Coign of vantage
Coign of vantage
In Proteus Stephen imagines his aunt's family spying out at a supposed "dun" (a bill collector) "from a coign of vantage," i.e. an advantageous corner. The phrase comes from Shakespeare's Macbeth, in the scene in which King Duncan and his cohort ride up to Macbeth's castle, and Stephen's mulling of the phrase seems to have some influence on his decision not to pay the Gouldings a visit.
The King remarks that "This castle hath a pleasant seat" and that the air strikes the senses "Nimbly and gently." Banquo agrees that "the heaven's breath / Smells wooingly here," and he observes that martins nest all over the walls of the castle: "no jutty, frieze, / Buttress, nor coign of vantage, but this bird / Hath made his pendant bed and procreant cradle. / Where they most breed and haunt, I have observ'd / The air is delicate" (1.6.1-8).
The thought of birds peering out of their pendant (i.e., hanging) beds pops into Stephen's mind, perhaps quite innocuously, when he thinks of his aunt's family peering down from cracks in the shuttered windows to see if a "dun" is at the door. But it is hard to ignore the context in which Banquo utters his phrase. King Duncan is entering the castle where he will soon be slaughtered, in his bed, by his hosts. Moments earlier, Lady Macbeth has invoked a less benign bird to herald his arrival: "The raven himself is hoarse / That croaks the fatal entrance of Duncan / Under my battlements" (1.5.38-40). And immediately after Duncan and Banquo speak, she enters to welcome him under her battlements.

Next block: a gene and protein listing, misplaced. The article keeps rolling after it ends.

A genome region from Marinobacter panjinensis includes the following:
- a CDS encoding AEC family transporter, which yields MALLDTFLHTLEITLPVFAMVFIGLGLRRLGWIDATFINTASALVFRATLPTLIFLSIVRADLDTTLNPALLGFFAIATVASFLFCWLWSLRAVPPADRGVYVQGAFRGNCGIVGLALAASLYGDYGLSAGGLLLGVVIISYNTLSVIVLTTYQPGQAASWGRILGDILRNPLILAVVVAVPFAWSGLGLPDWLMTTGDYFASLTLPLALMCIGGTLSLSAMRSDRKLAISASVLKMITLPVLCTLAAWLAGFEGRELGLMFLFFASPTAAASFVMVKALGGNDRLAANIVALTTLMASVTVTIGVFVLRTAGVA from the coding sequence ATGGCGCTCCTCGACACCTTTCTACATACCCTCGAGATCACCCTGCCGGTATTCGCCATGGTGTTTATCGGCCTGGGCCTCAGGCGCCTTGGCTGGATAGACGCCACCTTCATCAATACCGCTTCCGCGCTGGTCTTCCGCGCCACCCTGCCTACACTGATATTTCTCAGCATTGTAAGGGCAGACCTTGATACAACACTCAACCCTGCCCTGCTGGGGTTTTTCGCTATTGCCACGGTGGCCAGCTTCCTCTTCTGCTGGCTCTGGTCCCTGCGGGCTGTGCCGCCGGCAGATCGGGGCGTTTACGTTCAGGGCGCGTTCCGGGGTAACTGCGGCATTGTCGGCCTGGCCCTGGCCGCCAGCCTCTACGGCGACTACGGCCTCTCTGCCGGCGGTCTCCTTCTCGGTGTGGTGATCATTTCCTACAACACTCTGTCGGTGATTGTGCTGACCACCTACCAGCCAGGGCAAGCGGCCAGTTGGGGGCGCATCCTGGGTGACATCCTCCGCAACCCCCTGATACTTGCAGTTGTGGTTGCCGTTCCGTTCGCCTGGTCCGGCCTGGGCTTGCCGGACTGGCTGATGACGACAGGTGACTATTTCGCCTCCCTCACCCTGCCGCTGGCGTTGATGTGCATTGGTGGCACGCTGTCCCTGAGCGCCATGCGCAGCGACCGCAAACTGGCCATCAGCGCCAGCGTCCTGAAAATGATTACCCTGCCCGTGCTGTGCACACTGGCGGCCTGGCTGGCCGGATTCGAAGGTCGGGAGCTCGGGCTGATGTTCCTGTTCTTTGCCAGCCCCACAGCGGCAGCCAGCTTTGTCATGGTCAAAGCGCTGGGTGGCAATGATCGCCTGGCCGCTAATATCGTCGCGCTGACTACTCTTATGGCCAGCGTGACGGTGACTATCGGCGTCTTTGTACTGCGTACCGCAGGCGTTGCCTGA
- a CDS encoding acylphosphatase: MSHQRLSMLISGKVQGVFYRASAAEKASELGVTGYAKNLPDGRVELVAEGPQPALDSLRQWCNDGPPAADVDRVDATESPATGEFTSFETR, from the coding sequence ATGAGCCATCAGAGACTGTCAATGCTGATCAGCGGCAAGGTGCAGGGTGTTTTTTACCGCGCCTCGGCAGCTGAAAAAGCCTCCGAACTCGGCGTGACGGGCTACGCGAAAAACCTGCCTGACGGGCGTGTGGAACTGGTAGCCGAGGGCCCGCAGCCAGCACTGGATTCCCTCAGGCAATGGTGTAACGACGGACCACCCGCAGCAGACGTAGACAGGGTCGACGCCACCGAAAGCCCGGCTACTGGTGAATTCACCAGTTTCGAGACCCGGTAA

Stephen may not fear being butchered in his aunt's house, but the allusion does suggest a certain hesitation to enter the shuttered domicile. He has just been savoring the breezes on the beach: "Airs romped round him, nipping and eager airs." After thinking for a good long while of the kind of scene that will likely greet him inside the house, he decides not to sample its air: "This wind is sweeter." Heaven's breath does not smell so wooingly in Strasburg Terrace. (After thinking that the wind smells sweeter on the beach, Stephen goes on to think "Houses of decay, mine, his, and all. You told the Clongowes gentry you had an uncle a judge and an uncle a general in the army. Come out of them, Stephen. Beauty is not there.")
Later, in Scylla and Charybdis, Stephen again muses on the passage from Macbeth. Looking on Dublin's houses, he thinks: "Kind air defined the coigns of houses in Kildare street. No birds."